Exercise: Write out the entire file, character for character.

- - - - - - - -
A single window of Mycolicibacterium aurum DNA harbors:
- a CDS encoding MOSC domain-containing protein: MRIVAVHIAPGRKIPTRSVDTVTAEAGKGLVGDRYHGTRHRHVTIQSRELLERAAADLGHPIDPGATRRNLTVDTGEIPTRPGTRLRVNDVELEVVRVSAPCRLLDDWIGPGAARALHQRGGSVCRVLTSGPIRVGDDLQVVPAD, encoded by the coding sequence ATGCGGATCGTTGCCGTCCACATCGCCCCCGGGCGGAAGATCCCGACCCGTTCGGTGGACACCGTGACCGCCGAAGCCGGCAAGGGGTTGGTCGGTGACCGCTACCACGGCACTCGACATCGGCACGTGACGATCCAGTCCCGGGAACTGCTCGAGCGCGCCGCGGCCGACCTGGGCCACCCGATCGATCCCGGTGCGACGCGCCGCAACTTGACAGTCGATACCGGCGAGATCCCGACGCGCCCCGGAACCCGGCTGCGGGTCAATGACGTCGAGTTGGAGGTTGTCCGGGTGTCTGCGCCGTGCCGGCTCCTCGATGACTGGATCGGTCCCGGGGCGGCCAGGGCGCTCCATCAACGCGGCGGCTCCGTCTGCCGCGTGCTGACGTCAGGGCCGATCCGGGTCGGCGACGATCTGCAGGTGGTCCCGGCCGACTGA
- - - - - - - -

A single window of Mycolicibacterium aurum DNA harbors:
- a CDS encoding MOSC domain-containing protein: MRIVAVHIAPGRKIPTRSVDTVTAEAGKGLVGDRYHGTRHRHVTIQSRELLERAAADLGHPIDPGATRRNLTVDTGEIPTRPGTRLRVNDVELEVVRVSAPCRLLDDWIGPGAARALHQRGGSVCRVLTSGPIRVGDDLQVVPAD, encoded by the coding sequence ATGCGGATCGTTGCCGTCCACATCGCCCCCGGGCGGAAGATCCCGACCCGTTCGGTGGACACCGTGACCGCCGAAGCCGGCAAGGGGTTGGTCGGTGACCGCTACCACGGCACTCGACATCGGCACGTGACGATCCAGTCCCGGGAACTGCTCGAGCGCGCCGCGGCCGACCTGGGCCACCCGATCGATCCCGGTGCGACGCGCCGCAACTTGACAGTCGATACCGGCGAGATCCCGACGCGCCCCGGAACCCGGCTGCGGGTCAATGACGTCGAGTTGGAGGTTGTCCGGGTGTCTGCGCCGTGCCGGCTCCTCGATGACTGGATCGGTCCCGGGGCGGCCAGGGCGCTCCATCAACGCGGCGGCTCCGTCTGCCGCGTGCTGACGTCAGGGCCGATCCGGGTCGGCGACGATCTGCAGGTGGTCCCGGCCGACTGA